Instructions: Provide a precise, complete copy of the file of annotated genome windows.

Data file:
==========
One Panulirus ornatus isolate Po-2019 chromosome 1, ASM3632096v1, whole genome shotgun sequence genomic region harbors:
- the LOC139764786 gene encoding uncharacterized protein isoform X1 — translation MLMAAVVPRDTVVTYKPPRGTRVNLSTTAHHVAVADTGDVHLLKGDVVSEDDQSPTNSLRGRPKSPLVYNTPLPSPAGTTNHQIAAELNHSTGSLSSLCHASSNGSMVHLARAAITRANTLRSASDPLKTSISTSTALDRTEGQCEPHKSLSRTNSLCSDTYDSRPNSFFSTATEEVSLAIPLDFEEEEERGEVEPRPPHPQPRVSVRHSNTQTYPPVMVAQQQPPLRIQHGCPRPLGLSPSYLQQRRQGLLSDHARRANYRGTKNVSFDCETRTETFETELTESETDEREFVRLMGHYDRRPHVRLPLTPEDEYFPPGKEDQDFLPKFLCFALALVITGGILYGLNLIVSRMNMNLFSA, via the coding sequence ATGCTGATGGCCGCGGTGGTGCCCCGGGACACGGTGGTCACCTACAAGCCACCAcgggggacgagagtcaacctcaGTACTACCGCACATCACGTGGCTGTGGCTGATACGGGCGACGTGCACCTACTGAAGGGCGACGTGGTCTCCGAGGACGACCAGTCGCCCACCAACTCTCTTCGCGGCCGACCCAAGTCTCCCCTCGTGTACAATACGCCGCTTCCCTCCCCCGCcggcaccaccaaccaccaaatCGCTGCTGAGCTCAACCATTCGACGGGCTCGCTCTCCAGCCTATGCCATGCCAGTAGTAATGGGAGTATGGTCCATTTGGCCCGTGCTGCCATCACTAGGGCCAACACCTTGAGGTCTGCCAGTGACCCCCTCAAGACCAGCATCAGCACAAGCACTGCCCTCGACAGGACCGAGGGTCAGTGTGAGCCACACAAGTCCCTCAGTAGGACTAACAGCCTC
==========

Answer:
One Panulirus ornatus isolate Po-2019 chromosome 1, ASM3632096v1, whole genome shotgun sequence genomic region harbors:
- the LOC139764786 gene encoding uncharacterized protein isoform X1 — translation MLMAAVVPRDTVVTYKPPRGTRVNLSTTAHHVAVADTGDVHLLKGDVVSEDDQSPTNSLRGRPKSPLVYNTPLPSPAGTTNHQIAAELNHSTGSLSSLCHASSNGSMVHLARAAITRANTLRSASDPLKTSISTSTALDRTEGQCEPHKSLSRTNSLCSDTYDSRPNSFFSTATEEVSLAIPLDFEEEEERGEVEPRPPHPQPRVSVRHSNTQTYPPVMVAQQQPPLRIQHGCPRPLGLSPSYLQQRRQGLLSDHARRANYRGTKNVSFDCETRTETFETELTESETDEREFVRLMGHYDRRPHVRLPLTPEDEYFPPGKEDQDFLPKFLCFALALVITGGILYGLNLIVSRMNMNLFSA, via the coding sequence ATGCTGATGGCCGCGGTGGTGCCCCGGGACACGGTGGTCACCTACAAGCCACCAcgggggacgagagtcaacctcaGTACTACCGCACATCACGTGGCTGTGGCTGATACGGGCGACGTGCACCTACTGAAGGGCGACGTGGTCTCCGAGGACGACCAGTCGCCCACCAACTCTCTTCGCGGCCGACCCAAGTCTCCCCTCGTGTACAATACGCCGCTTCCCTCCCCCGCcggcaccaccaaccaccaaatCGCTGCTGAGCTCAACCATTCGACGGGCTCGCTCTCCAGCCTATGCCATGCCAGTAGTAATGGGAGTATGGTCCATTTGGCCCGTGCTGCCATCACTAGGGCCAACACCTTGAGGTCTGCCAGTGACCCCCTCAAGACCAGCATCAGCACAAGCACTGCCCTCGACAGGACCGAGGGTCAGTGTGAGCCACACAAGTCCCTCAGTAGGACTAACAGCCTC